Drive toward total national insurance

Sok Chan

While the construction sector is booming in the Kingdom and has been attracting high numbers of young workers, it also suffers one of the highest rates of occupational injury and illness.

Government wants benefits for formal and informal workers

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While the construction sector is booming in the Kingdom and has been attracting high numbers of young workers, it also suffers one of the highest rates of occupational injury and illness.

However, the government’s social security insurance has not yet covered informal workers who need it the most to increase their potential to fully participate in social-economic development.

The National Social Security Fund (NSSF) was established by the government in 2007 and was implemented in late 2008.

It was founded to manage the protection of social security in conformity with the National Law on Social Security and the Provisions of Social Security.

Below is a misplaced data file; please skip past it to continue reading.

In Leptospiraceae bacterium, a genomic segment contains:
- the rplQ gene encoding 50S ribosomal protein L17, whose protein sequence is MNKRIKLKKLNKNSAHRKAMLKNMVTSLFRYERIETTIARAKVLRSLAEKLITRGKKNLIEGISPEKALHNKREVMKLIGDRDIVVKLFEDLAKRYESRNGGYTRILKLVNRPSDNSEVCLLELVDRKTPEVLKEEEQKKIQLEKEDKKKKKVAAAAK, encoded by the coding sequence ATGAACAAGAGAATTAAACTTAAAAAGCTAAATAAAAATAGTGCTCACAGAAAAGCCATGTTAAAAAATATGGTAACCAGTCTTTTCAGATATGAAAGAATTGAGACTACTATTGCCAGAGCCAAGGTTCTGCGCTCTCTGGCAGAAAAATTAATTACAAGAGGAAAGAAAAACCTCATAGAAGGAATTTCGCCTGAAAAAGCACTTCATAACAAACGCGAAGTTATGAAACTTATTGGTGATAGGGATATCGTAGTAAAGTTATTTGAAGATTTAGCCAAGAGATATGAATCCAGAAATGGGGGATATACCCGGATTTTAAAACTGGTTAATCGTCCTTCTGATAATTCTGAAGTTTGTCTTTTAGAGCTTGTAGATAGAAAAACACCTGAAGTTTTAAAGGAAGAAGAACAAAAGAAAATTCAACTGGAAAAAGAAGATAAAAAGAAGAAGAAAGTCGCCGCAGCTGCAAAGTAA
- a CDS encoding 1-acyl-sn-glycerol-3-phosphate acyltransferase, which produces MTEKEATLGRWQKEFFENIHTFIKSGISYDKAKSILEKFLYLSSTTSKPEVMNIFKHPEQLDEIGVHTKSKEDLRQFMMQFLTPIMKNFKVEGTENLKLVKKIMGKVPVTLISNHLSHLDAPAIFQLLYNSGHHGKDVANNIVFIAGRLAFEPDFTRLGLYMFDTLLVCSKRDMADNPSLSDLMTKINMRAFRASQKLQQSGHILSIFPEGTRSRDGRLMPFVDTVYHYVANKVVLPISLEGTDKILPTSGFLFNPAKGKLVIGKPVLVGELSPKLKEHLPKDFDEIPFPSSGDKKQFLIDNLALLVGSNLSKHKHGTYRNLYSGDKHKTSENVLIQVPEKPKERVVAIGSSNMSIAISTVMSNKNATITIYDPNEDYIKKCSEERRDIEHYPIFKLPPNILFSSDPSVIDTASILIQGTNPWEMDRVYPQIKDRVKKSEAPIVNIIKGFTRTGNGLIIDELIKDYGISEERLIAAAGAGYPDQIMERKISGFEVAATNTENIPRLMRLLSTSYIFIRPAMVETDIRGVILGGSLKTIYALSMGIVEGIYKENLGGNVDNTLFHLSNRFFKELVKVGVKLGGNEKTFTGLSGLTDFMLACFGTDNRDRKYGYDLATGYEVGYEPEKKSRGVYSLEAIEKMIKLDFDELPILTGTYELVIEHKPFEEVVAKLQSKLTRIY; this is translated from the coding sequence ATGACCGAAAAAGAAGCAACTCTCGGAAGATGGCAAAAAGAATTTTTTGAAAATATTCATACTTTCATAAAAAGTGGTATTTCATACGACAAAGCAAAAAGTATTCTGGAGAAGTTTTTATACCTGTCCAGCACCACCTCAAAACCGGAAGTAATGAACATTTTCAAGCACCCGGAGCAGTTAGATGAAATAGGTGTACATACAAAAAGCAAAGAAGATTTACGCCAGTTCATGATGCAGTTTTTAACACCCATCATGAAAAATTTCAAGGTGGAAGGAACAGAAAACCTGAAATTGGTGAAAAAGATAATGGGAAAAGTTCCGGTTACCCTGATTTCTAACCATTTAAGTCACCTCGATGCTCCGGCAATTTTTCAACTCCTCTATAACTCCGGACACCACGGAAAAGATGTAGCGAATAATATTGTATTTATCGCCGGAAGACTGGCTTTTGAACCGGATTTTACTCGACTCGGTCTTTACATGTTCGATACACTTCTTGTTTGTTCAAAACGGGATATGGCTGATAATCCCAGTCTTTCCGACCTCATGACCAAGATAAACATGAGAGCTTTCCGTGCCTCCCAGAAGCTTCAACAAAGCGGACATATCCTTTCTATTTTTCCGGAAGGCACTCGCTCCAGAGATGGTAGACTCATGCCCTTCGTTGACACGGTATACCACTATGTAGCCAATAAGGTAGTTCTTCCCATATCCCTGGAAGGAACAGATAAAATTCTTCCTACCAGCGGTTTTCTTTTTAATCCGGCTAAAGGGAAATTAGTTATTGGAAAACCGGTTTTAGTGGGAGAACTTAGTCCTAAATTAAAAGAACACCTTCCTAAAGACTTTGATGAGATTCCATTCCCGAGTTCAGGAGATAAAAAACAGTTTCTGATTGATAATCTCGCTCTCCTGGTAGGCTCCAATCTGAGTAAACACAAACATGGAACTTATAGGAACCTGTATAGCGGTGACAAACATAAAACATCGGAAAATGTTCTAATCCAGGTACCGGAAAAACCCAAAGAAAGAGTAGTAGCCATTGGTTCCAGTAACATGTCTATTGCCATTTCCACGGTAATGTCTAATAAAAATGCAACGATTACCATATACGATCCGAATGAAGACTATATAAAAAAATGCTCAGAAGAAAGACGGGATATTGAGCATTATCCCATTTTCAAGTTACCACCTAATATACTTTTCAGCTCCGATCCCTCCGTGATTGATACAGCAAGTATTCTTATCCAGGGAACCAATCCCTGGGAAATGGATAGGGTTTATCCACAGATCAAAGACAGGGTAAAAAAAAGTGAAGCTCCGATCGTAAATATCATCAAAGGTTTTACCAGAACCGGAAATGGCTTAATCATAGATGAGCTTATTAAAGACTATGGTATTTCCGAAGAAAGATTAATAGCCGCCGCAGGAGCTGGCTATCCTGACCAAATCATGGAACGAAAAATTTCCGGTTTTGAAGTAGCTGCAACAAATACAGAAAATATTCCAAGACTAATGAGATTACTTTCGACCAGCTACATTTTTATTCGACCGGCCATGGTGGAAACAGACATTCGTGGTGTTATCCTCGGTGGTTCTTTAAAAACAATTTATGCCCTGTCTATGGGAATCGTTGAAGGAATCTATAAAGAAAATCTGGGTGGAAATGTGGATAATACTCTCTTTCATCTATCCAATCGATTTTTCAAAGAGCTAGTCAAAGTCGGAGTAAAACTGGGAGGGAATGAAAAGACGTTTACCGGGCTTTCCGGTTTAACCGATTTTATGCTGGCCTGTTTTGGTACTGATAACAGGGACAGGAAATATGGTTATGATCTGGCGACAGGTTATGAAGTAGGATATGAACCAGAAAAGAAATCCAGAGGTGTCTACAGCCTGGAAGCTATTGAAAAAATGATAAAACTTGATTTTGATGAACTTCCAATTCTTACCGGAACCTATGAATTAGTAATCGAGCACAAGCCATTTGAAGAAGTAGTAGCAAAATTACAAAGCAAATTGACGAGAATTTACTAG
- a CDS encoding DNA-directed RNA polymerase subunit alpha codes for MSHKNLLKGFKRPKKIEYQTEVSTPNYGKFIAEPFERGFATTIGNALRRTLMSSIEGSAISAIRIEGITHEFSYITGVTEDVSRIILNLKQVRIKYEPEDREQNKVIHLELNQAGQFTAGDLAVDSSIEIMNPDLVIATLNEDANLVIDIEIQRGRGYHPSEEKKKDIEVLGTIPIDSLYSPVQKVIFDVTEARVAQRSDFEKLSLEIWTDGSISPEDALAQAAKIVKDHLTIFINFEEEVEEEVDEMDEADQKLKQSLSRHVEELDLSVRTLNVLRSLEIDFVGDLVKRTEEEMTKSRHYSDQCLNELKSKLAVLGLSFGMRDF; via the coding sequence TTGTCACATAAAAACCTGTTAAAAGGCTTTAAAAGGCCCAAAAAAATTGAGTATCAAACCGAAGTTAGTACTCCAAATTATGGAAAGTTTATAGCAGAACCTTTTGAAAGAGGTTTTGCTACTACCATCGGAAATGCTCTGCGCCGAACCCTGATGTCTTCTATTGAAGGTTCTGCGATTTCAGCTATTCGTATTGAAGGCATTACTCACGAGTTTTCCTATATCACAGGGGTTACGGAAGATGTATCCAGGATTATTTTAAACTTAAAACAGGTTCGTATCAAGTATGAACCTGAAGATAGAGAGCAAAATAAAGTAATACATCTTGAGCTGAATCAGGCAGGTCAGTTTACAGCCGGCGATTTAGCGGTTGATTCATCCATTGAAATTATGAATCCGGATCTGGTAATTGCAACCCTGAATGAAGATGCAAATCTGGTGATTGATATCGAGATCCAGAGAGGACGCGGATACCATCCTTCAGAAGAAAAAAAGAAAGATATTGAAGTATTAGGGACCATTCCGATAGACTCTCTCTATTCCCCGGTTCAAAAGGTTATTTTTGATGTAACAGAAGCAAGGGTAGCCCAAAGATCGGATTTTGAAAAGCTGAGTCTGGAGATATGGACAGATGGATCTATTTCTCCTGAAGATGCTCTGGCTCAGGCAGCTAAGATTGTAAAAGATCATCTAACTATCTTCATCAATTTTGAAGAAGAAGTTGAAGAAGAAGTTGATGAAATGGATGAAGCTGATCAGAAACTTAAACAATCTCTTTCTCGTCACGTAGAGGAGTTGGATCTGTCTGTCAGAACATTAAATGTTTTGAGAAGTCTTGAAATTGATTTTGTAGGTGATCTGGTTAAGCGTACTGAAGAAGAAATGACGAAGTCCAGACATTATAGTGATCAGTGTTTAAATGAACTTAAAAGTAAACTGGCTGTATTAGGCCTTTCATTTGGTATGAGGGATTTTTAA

Income protection

Social security insurance is extremely important in providing income protection for Cambodian workers and was designed to prevent them from falling into poverty forever.

It aims to play a vital role in contributing to the eradication of poverty, involving the well off helping the low-paid, the healthy assisting the sick, the disabled or victims of miscellaneous accidents, and the young aiding the aged.

This move is intended to help people across society to live contented lives and ensure the maintenance of social stability and harmony.